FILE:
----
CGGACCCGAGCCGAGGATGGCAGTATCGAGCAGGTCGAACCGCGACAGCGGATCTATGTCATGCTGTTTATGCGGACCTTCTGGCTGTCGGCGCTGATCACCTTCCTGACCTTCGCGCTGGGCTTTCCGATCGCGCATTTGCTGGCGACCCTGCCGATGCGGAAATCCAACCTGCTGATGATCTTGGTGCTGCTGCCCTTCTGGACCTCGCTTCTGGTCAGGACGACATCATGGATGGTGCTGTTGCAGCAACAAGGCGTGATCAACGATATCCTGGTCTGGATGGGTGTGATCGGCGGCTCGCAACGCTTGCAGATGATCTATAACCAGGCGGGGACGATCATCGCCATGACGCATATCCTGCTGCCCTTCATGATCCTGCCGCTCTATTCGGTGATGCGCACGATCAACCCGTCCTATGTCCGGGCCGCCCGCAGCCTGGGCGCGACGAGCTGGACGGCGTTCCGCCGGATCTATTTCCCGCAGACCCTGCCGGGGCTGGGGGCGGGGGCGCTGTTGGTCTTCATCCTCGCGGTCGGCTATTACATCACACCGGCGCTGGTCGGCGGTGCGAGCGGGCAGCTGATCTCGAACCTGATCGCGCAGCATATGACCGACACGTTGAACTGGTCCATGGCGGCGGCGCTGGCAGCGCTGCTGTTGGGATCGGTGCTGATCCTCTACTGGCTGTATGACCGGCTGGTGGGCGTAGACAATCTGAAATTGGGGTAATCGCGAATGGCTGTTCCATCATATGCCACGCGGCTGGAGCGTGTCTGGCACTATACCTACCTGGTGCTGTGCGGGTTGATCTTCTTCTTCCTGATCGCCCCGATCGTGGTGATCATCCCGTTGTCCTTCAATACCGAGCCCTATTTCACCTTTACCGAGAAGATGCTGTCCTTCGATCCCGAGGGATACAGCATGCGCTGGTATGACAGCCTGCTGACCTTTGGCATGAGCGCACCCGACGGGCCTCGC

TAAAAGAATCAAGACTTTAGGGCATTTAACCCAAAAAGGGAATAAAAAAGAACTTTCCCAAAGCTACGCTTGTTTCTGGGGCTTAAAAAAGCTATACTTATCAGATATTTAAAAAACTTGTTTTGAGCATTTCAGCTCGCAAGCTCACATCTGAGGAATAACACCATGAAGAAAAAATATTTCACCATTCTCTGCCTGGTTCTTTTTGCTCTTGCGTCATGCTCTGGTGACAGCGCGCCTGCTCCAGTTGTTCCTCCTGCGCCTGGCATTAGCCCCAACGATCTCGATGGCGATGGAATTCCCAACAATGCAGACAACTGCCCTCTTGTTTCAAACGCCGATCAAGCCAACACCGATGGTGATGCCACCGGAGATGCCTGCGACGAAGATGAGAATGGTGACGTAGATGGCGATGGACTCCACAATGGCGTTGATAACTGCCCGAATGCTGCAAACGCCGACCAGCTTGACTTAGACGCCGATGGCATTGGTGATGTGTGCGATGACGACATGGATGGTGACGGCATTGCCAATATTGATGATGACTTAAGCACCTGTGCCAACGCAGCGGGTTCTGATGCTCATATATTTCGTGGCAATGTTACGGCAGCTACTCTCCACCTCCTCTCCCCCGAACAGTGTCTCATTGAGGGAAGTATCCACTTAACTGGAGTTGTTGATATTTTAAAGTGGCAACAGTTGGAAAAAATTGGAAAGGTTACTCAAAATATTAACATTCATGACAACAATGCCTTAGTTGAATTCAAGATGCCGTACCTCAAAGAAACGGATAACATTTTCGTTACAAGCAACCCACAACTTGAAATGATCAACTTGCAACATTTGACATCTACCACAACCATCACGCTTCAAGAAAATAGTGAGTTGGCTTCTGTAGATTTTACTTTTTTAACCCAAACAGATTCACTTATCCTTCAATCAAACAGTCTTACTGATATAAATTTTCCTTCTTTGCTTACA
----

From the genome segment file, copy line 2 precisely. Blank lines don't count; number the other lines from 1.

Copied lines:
TAAAAGAATCAAGACTTTAGGGCATTTAACCCAAAAAGGGAATAAAAAAGAACTTTCCCAAAGCTACGCTTGTTTCTGGGGCTTAAAAAAGCTATACTTATCAGATATTTAAAAAACTTGTTTTGAGCATTTCAGCTCGCAAGCTCACATCTGAGGAATAACACCATGAAGAAAAAATATTTCACCATTCTCTGCCTGGTTCTTTTTGCTCTTGCGTCATGCTCTGGTGACAGCGCGCCTGCTCCAGTTGTTCCTCCTGCGCCTGGCATTAGCCCCAACGATCTCGATGGCGATGGAATTCCCAACAATGCAGACAACTGCCCTCTTGTTTCAAACGCCGATCAAGCCAACACCGATGGTGATGCCACCGGAGATGCCTGCGACGAAGATGAGAATGGTGACGTAGATGGCGATGGACTCCACAATGGCGTTGATAACTGCCCGAATGCTGCAAACGCCGACCAGCTTGACTTAGACGCCGATGGCATTGGTGATGTGTGCGATGACGACATGGATGGTGACGGCATTGCCAATATTGATGATGACTTAAGCACCTGTGCCAACGCAGCGGGTTCTGATGCTCATATATTTCGTGGCAATGTTACGGCAGCTACTCTCCACCTCCTCTCCCCCGAACAGTGTCTCATTGAGGGAAGTATCCACTTAACTGGAGTTGTTGATATTTTAAAGTGGCAACAGTTGGAAAAAATTGGAAAGGTTACTCAAAATATTAACATTCATGACAACAATGCCTTAGTTGAATTCAAGATGCCGTACCTCAAAGAAACGGATAACATTTTCGTTACAAGCAACCCACAACTTGAAATGATCAACTTGCAACATTTGACATCTACCACAACCATCACGCTTCAAGAAAATAGTGAGTTGGCTTCTGTAGATTTTACTTTTTTAACCCAAACAGATTCACTTATCCTTCAATCAAACAGTCTTACTGATATAAATTTTCCTTCTTTGCTTACA